Colloquia Schedule Fall 2015

Colloquia are on Tuesdays (unless otherwise indicated) at 3:30 pm in RLM 15.216B

Sep. 1

No Colloquium scheduled.

Sep. 8

"Convection in Cool Stars, as Revealed through Stellar Brightness Variations"


Fabienne Bastien

Pennsylvania State University

host: Adam Kraus or Bill Cochran

Sep. 15

"Compact Objects in Globular Clusters"


Thomas Maccarone

Texas Tech

host: Karl Gebhardt

Sep. 22

"Convection in Low-Mass Stellar Evolution, or 'What about magnetic fields?' "


Gregory Feiden

University of Uppsala, Sweden

host: Andrew Mann

Sep. 29

"Tracing the Cosmic Shutdown of Star Formation in Massive Galaxies"


Katherine Whitaker

Hubble Fellow, UMass Amherst

host: Steve Finkelstein

Oct. 6

"The Assembly of Disk Galaxies"


Susan Kassin

Space Telescope Science Institute

host: Rachael Livermore

Oct. 13

"Are we Correctly Measuring Star Formation Rates?"


Kristen McQuinn

University of Texas at Austin

host: Adam Kraus

Oct. 20

No Colloquium Scheduled, to avoid conflict with:
Bashfest 2015: Frank N. Bash Symposium 2015, October 18-20, 2015

Speaker: Dr. Frank N. Bash and invited speakers

"New Horizons in Astronomy"

Oct. 27

Tinsley Scholar: Interstellar Group (visiting: Oct 25-31)

"The Impact of Stellar Feedback on Molecular Clouds"


Stella Offner

Affiliation: University of Massachusetts, Amherst

host: Neal Evans

Nov. 3

Tinsley Scholar: Theory Group (visiting: late Oct - early Nov)

"Disk Dynamos: Understanding the Origin of Galacic Magnetic Fields"


Ethan Vishniac

Johns Hopkins University

host: TBD

Nov. 10

"From TripleSpec to NEWS: Exoplanet Discovery Science with Bread and Butter Infrared Spectroscopy"


Philip S. Muirhead

Boston University

host: Adam Kraus

Nov. 17

"New Insights on Galaxy Formation from Comparisons of Simulated and Observed Galaxies"


Joel R. Primack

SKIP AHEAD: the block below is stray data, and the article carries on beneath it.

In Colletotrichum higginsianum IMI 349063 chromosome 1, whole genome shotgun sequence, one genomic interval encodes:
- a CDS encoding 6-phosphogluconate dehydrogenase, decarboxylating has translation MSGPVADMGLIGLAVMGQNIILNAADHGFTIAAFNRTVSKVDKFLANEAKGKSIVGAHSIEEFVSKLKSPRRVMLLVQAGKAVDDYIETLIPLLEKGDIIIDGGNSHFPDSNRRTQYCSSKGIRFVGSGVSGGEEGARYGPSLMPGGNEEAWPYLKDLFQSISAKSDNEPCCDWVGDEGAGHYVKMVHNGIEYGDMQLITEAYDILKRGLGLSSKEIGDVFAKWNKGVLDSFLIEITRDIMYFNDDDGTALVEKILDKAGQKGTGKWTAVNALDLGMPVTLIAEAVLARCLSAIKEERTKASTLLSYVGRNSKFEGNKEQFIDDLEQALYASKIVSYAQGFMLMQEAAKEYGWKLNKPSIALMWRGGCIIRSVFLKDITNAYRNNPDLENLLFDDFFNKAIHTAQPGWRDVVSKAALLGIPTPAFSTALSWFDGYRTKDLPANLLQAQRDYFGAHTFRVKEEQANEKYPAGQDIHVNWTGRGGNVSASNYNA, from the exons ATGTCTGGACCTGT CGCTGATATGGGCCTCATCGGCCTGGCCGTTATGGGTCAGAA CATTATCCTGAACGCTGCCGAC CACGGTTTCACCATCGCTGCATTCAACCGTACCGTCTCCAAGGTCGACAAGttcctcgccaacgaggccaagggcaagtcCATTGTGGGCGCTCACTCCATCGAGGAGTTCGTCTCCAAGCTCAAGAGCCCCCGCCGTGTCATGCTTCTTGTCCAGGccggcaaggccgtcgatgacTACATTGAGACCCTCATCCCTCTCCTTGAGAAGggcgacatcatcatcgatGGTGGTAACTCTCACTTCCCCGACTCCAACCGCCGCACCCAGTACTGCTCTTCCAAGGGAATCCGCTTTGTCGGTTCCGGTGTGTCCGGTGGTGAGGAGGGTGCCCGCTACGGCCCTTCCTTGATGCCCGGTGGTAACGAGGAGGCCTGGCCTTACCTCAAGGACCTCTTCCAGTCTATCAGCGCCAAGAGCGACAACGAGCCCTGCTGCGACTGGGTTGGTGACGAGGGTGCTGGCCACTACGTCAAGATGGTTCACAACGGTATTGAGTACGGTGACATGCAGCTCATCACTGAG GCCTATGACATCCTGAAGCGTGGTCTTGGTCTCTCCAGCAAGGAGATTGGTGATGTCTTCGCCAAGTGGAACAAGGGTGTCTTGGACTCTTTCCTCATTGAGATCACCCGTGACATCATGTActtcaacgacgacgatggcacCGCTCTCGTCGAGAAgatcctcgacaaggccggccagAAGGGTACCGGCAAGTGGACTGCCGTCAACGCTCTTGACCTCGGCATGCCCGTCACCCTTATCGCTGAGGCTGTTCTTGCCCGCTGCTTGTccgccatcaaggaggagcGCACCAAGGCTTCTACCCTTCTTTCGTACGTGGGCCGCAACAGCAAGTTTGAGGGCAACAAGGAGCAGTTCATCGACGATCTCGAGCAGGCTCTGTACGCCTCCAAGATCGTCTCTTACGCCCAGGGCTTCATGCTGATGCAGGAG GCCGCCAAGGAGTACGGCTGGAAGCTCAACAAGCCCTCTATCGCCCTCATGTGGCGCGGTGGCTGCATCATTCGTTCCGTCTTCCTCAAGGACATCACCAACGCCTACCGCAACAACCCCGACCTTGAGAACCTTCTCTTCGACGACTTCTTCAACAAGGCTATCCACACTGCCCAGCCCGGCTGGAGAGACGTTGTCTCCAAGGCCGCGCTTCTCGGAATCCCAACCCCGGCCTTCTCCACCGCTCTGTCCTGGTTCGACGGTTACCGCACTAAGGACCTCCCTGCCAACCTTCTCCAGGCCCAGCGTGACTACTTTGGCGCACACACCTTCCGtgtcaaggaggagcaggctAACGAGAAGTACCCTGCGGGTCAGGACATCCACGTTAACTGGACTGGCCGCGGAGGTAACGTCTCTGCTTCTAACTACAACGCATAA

UC Santa Cruz

host: Paul Shapiro

Nov. 24

No colloquium scheduled.

Dec. 1

DeVaucouleurs Medalist

"Expansion of the Universe Seen by Hubble"

The Hubble constant remains one of the most important parameters in the cosmological model, setting the size and age scales of the Universe. Present uncertainties in the cosmological model including the nature of dark energy, the properties of neutrinos and the scale of departures from flat geometry can be constrained by measurements of the Hubble constant made to higher precision than was possible with the first generations of Hubble Telescope instruments. Streamlined distances ladders constructed from infrared observations of Cepheids and type Ia supernovae with ruthless attention paid to systematics now provide 3.5% precision and offer the means to do much better. We will discuss a new round of improvements to the measurement of the Hubble constant including additional observations of Cepheids in recent SN hosts and a new technique, Parallel Astrometric Spatial Scanning (PASS), to measure parallax distances beyond a kiloparsec.


Adam Riess

Johns-Hopkins University, and Space Telescope Science Institute, and DeVaucouleurs Medalist

host: Shardha Jogee, Chair

Dec. 8

"Supernovae and their Progenitor Systems (or lack thereof)"


Ori Fox

Space Telescope Science Institute

host: Jeff Silverman

Visitors to the Department of Astronomy can find detailed information and maps on our Visiting Austin Page.

Please report omissions/corrections to: G. Orris at

23 November 2015
Astronomy Program · The University of Texas at Austin
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